BARC Photo Shoot – Behind The Scenes

This Thursday and Friday, our own photo rockstar Brian Potter along with Forsythe Fotography and Hassan Nadji Films, produced a photo series for our client BARC, the Bureau of Animal Regulation and Control for the City of Houston.

BARC is the City of Houston’s Animal Shelter and Adoption Facility. BARC is the only city shelter in Houston required by law to accept every animal that comes through our doors regardless of breed, temperament, health conditions, and circumstance. BARC contracted Schipul to provide marketing and branding consultation for a complete identity redesign. Over the last year, Schipul has produced a multi-media campaign titled “Find Your Spark at BARC” which includes three videos, “Pet Deposit“, “Text Messaging” and “BARC Houston: Our Story“.

We would like to get a shout out to the awesome people over at Discovery Green, The Boneyard Drinkery, and Skyline Studios for letting us their space.

Check out the full photo album on!

BARC photo shoot 1 - Schipul

BARC photo shoot 2 - Schipul

BARC photo shoot 4 - Schipul

BARC photo shoot 3 - Schipul

See more adorable photos in our Behind the Scenes photo album!


SXSW Eco Panel – Behind E-Waste – Recycling Electronics

E-Waste dumping - photo by Curtis PalmerThe success of SXSW’s March event each year has brought a year-round calendar of mind-expanding events like the 2nd annual SXSW Eco conference  a few weeks ago. SXSW Eco brings participants together to focus on areas of Sustainability. The popular SXSW format, panel discussions and meetings over the three days, allowed experts to share their ideas, successes and challenges with audience participants. I was able to attend a variety of sessions including one important to both Schipul and our clients who use technology to support their business or non-profit.

The Good, Green & Shocking Truths

Panel Summary: Many factors such as planned obsolescence, consumer trends, and updated technology contribute to e-waste becoming one of the largest societal waste segments. Exactly how recyclable are our electronics, and what are the most responsible methods of disposal?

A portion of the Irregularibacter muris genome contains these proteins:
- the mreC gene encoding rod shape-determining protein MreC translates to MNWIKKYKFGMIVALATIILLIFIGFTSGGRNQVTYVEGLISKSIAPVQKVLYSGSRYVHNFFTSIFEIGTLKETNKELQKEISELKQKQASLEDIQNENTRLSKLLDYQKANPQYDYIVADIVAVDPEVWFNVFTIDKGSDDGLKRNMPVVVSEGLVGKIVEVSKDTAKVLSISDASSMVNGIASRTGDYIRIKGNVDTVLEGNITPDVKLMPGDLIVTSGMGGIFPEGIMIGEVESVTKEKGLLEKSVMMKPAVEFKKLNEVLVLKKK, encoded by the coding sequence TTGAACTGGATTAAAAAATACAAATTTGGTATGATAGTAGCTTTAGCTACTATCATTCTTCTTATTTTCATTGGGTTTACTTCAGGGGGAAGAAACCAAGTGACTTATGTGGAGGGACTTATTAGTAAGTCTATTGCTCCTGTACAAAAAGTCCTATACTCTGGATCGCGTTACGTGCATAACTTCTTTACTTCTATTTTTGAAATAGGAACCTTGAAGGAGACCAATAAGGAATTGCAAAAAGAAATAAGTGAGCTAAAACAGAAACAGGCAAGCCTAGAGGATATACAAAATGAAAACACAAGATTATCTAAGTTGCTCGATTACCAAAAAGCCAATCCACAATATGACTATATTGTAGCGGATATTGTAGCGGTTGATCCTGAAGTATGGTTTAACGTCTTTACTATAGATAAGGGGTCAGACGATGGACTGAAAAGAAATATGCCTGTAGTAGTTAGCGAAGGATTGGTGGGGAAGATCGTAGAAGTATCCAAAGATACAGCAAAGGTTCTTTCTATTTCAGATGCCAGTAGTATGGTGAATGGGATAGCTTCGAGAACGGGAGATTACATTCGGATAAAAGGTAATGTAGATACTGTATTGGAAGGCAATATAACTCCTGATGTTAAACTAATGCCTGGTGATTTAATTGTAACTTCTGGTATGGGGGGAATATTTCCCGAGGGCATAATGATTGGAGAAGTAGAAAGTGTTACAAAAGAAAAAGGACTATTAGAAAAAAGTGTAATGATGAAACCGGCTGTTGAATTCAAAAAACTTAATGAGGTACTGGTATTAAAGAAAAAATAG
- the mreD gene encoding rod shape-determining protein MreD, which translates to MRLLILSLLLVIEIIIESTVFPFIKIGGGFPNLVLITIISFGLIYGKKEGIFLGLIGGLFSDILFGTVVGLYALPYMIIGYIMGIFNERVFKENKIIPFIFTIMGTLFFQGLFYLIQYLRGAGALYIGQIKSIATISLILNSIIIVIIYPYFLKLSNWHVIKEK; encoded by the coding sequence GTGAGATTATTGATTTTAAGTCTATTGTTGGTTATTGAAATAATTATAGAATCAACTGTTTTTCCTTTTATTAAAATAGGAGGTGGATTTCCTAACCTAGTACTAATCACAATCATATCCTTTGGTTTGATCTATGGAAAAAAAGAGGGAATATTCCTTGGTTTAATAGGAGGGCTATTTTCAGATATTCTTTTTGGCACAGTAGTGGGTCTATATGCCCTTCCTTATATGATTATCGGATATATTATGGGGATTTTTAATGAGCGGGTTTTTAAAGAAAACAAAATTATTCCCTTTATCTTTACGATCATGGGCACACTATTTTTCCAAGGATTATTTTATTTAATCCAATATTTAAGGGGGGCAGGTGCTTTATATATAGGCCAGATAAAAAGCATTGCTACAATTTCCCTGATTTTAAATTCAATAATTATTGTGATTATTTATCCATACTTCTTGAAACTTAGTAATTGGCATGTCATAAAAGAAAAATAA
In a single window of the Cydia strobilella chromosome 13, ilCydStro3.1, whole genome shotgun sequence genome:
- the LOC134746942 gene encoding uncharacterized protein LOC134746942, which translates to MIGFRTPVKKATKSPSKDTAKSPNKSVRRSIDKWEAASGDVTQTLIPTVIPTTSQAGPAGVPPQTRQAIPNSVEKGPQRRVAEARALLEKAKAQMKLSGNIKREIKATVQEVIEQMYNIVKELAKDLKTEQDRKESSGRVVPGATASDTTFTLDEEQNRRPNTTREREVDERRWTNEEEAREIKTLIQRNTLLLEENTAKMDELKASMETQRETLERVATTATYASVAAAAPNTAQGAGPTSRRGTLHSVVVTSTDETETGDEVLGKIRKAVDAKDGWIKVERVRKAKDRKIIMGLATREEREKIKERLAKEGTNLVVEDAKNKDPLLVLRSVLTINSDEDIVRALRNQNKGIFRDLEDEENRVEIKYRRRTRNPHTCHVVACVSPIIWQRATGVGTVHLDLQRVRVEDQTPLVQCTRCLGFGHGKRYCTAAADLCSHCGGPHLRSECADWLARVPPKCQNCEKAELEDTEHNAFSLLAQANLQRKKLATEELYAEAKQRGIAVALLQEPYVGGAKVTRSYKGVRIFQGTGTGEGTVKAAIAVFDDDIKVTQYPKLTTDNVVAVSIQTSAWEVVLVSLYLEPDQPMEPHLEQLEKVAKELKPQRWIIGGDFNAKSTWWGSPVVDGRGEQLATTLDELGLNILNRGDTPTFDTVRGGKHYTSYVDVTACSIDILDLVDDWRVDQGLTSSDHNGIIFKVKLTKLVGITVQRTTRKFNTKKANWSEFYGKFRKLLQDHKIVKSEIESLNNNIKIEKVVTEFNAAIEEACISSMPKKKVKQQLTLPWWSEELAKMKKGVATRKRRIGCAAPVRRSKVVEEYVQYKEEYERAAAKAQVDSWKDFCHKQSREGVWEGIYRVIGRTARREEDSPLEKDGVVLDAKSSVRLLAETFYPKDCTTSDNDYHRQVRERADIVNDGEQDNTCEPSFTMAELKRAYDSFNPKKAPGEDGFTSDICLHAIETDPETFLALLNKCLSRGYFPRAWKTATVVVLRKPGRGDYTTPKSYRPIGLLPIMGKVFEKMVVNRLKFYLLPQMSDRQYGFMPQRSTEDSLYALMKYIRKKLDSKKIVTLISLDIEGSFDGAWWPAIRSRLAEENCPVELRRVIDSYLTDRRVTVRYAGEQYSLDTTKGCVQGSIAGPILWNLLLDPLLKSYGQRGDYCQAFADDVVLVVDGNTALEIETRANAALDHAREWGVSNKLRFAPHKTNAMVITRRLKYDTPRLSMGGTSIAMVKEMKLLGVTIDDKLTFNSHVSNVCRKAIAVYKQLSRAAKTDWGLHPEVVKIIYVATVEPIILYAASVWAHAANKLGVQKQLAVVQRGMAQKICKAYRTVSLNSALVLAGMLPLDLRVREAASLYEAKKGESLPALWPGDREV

Maia Corbitt – Executive Director at  State Of Texas Alliance For Recycling

Panel members speaking:
Clive Hess, President of  CompuCycle
Dag Adamson, CEO of LifeSpan Technology
Terry Levy, VP Sales for ARCOA

The panelists discussed the history of electronics recycling in Texas and the ways their organizations, alongside our state’s legislature, have gradually increased the ease of recycling for businesses.  The panel shared the different local electronics recycling programs and explained which programs were legitimately  using state approved certifications and processes so that Houston business owners could confidently select a certified recycling center.

History of Electronics Recycling in Houston

15 years ago in Texas, most waste was being shipped overseas, and low grade metals were one of the main waste products.  Within the last ten years, we’ve seen this change as more businesses are seeing the value of sustainability programs.  Granted, some of this was instigated by policy change.  For example,  Texas passed the 2008 Computer Take Back Law making computer manufacturers responsible for providing recycling to residents and small businesses.

In 2011, there was only one certified center in Houston and now there are 5 certified centers indicating a move towards easier and more responsible waste management.  The increase in facilities comes from  businesses who provide recycling services moving towards end of life asset management for businesses, including refurbishing and  re-use  as much as possible, and encouraging recycling when re-use is not possible.  Combined with policy changes, taking out the hazardous materials and doing the right thing has become a profitable business focus. Recyclers also recover more value when possible for the business or consumer than they did in the past.

E-Waste Sustainability in Houston Today

Yesterday’s technology included much more solid metals waste and was larger (think old Desktops). Today’s recycling stream allows removal of metals and proper disposal. Current electronics are smaller and more efficient in their production. This already eliminates some of the bulk of recycling. Both of these are results of policy changes bringing a change in practices and new business opportunities.

Clive Hess, President of CompuCycle – Houston’s first  R2 recycling center,  brings success stories that share how CompuCycle has expanded their services to include data management and data sanitization, and provide better opportunities for Houston businesses to incorporate sustainability programs.  At CompuCycle, many recyclers now securely erase, sanitize and provide warranties on products they resell. No products are sold as-is, but only with a warranty and if it can’t be sold with a warranty, then it is recycled.